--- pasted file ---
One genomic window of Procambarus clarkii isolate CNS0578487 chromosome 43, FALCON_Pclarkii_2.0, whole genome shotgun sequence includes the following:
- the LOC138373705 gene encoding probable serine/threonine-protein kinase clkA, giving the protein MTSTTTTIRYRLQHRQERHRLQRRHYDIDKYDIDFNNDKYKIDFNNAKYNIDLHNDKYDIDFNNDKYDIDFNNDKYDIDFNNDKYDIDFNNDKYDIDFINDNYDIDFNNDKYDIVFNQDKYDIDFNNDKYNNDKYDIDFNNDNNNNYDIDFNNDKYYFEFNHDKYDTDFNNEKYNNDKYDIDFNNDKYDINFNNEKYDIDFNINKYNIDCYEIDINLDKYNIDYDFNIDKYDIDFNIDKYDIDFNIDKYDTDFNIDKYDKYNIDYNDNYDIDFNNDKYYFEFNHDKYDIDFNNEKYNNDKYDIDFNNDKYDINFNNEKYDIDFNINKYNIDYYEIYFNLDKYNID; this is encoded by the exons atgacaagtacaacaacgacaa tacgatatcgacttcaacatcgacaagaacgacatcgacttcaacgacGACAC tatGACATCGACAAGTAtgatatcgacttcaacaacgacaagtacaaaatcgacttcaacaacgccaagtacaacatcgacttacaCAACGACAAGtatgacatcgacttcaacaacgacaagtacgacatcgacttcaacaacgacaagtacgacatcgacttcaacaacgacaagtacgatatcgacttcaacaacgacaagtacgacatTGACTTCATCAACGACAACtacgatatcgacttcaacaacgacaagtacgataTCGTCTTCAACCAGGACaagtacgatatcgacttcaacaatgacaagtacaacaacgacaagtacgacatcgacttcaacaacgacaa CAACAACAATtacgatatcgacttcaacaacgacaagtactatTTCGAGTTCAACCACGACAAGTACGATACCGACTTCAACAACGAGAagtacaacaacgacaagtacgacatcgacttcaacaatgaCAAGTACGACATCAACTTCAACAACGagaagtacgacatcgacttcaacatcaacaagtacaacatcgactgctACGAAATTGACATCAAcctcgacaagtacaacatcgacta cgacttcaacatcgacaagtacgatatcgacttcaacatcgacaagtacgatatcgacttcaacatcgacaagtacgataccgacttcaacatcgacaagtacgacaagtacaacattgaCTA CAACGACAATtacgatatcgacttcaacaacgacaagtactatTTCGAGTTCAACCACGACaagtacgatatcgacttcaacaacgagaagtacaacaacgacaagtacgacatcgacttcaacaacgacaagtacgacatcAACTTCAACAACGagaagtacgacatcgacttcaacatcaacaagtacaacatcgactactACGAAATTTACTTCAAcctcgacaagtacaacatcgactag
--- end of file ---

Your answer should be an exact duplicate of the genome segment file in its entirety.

One genomic window of Procambarus clarkii isolate CNS0578487 chromosome 43, FALCON_Pclarkii_2.0, whole genome shotgun sequence includes the following:
- the LOC138373705 gene encoding probable serine/threonine-protein kinase clkA, giving the protein MTSTTTTIRYRLQHRQERHRLQRRHYDIDKYDIDFNNDKYKIDFNNAKYNIDLHNDKYDIDFNNDKYDIDFNNDKYDIDFNNDKYDIDFNNDKYDIDFINDNYDIDFNNDKYDIVFNQDKYDIDFNNDKYNNDKYDIDFNNDNNNNYDIDFNNDKYYFEFNHDKYDTDFNNEKYNNDKYDIDFNNDKYDINFNNEKYDIDFNINKYNIDCYEIDINLDKYNIDYDFNIDKYDIDFNIDKYDIDFNIDKYDTDFNIDKYDKYNIDYNDNYDIDFNNDKYYFEFNHDKYDIDFNNEKYNNDKYDIDFNNDKYDINFNNEKYDIDFNINKYNIDYYEIYFNLDKYNID; this is encoded by the exons atgacaagtacaacaacgacaa tacgatatcgacttcaacatcgacaagaacgacatcgacttcaacgacGACAC tatGACATCGACAAGTAtgatatcgacttcaacaacgacaagtacaaaatcgacttcaacaacgccaagtacaacatcgacttacaCAACGACAAGtatgacatcgacttcaacaacgacaagtacgacatcgacttcaacaacgacaagtacgacatcgacttcaacaacgacaagtacgatatcgacttcaacaacgacaagtacgacatTGACTTCATCAACGACAACtacgatatcgacttcaacaacgacaagtacgataTCGTCTTCAACCAGGACaagtacgatatcgacttcaacaatgacaagtacaacaacgacaagtacgacatcgacttcaacaacgacaa CAACAACAATtacgatatcgacttcaacaacgacaagtactatTTCGAGTTCAACCACGACAAGTACGATACCGACTTCAACAACGAGAagtacaacaacgacaagtacgacatcgacttcaacaatgaCAAGTACGACATCAACTTCAACAACGagaagtacgacatcgacttcaacatcaacaagtacaacatcgactgctACGAAATTGACATCAAcctcgacaagtacaacatcgacta cgacttcaacatcgacaagtacgatatcgacttcaacatcgacaagtacgatatcgacttcaacatcgacaagtacgataccgacttcaacatcgacaagtacgacaagtacaacattgaCTA CAACGACAATtacgatatcgacttcaacaacgacaagtactatTTCGAGTTCAACCACGACaagtacgatatcgacttcaacaacgagaagtacaacaacgacaagtacgacatcgacttcaacaacgacaagtacgacatcAACTTCAACAACGagaagtacgacatcgacttcaacatcaacaagtacaacatcgactactACGAAATTTACTTCAAcctcgacaagtacaacatcgactag